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Copyright Time Bomb Set to Disrupt Music, Publishing Industries


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The late ’70s, when punk exploded and disco imploded, were tumultuous years for the music industry. A time bomb embedded in legislation from that era, the U.S. Copyright Act of 1976, could bring another round of tumult to the business, due to provisions that allow authors or their heirs to terminate copyright grants — or at the very least renegotiate much sweeter deals by threatening to do so.


At a time when record labels and, to a lesser extent, music publishers, find themselves in the midst of an unprecedented contraction, the last thing they need is to start losing valuable copyrights to ’50s, ’60s, ’70s and ’80s music, much of which still sells as well or better than more recently released fare. Nonetheless, the wheels are already in motion.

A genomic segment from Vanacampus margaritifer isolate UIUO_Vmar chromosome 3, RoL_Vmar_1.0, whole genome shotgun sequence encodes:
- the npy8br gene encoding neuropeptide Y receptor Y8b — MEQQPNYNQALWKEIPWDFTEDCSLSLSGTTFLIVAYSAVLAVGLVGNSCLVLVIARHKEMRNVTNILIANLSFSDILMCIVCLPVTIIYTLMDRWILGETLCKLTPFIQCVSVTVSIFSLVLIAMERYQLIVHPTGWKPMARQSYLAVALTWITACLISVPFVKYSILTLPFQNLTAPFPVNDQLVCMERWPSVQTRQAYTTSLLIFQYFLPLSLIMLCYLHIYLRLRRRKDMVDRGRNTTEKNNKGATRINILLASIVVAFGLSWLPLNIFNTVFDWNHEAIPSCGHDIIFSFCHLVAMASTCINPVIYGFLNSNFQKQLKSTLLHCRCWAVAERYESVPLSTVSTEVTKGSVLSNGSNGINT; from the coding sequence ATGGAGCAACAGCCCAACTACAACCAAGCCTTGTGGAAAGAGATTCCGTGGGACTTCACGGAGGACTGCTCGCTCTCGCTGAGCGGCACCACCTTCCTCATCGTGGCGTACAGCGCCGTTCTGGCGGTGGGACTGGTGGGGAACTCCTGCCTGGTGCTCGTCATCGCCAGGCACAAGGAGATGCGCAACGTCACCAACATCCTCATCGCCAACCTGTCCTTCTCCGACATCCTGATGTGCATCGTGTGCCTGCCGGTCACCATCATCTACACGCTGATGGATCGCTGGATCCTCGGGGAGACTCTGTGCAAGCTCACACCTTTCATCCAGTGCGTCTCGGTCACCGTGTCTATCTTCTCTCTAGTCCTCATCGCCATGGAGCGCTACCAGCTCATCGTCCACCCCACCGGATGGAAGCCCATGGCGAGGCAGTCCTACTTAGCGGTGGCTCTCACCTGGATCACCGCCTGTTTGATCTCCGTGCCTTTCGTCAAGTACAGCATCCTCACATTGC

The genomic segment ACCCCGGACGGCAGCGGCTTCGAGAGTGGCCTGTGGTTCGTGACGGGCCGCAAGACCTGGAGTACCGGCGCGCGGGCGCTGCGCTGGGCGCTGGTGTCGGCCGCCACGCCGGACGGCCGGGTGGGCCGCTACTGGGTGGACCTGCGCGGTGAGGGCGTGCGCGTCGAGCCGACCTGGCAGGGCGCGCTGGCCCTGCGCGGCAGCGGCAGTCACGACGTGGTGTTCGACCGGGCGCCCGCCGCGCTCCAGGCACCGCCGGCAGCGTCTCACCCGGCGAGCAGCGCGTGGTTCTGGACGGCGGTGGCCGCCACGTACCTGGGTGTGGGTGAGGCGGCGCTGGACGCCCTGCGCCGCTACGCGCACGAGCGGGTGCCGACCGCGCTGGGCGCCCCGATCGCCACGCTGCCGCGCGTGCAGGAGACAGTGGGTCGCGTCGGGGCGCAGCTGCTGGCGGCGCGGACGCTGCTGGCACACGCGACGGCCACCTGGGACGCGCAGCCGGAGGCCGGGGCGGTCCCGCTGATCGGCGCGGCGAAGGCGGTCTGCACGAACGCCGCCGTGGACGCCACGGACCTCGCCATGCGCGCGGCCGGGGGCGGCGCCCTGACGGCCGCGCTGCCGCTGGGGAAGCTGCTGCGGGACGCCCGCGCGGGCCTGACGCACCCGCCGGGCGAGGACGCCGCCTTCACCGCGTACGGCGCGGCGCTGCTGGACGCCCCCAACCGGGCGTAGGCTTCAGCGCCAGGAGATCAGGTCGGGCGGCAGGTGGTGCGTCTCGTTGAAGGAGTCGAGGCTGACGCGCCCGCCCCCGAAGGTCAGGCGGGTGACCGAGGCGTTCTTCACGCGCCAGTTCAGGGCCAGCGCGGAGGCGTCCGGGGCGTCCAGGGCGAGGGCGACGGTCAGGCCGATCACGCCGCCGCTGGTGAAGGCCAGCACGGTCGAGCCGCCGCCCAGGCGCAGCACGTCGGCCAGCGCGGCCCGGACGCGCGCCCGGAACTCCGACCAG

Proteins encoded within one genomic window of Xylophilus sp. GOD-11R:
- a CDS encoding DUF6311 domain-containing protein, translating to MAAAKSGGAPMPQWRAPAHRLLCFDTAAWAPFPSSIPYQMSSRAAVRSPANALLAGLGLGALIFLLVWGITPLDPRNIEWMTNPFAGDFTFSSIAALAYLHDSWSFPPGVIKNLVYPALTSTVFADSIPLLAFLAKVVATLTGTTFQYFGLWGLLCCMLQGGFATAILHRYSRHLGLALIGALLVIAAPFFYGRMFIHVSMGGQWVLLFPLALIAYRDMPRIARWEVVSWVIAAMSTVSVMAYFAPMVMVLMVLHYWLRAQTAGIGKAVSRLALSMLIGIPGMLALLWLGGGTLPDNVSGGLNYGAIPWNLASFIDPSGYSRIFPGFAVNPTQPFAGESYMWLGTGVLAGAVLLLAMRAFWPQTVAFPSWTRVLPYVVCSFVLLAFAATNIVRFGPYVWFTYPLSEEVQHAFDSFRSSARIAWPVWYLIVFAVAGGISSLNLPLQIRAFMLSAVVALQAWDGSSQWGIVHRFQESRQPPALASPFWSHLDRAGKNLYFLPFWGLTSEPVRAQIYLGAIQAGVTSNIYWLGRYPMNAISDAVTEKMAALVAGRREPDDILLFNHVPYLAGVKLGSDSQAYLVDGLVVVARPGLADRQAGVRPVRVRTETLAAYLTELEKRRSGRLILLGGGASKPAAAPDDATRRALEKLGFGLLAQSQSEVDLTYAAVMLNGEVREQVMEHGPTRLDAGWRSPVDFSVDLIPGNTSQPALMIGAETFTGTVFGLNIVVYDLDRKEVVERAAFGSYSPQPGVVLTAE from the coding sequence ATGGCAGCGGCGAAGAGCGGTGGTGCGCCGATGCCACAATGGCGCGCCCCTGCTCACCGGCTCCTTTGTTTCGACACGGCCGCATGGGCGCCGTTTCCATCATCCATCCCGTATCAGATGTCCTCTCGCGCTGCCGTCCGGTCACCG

“The termination that’s going to be coming up is going to be a big problem for the record companies and publishers,” said attorney Greg Eveline of Eveline Davis & Phillips Entertainment Law.



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If it's not one thing , it's another. Whens it all going to stop. Might as well turn the switch off now or become a pirate. Soon you wont even be aloud to hum a tune before you get hauled off and chucked in a dark room. Or maybe it'll be a good thing with the control out off the record companys hand. The artist's might give the music away for free. Still I'm not holding my breath

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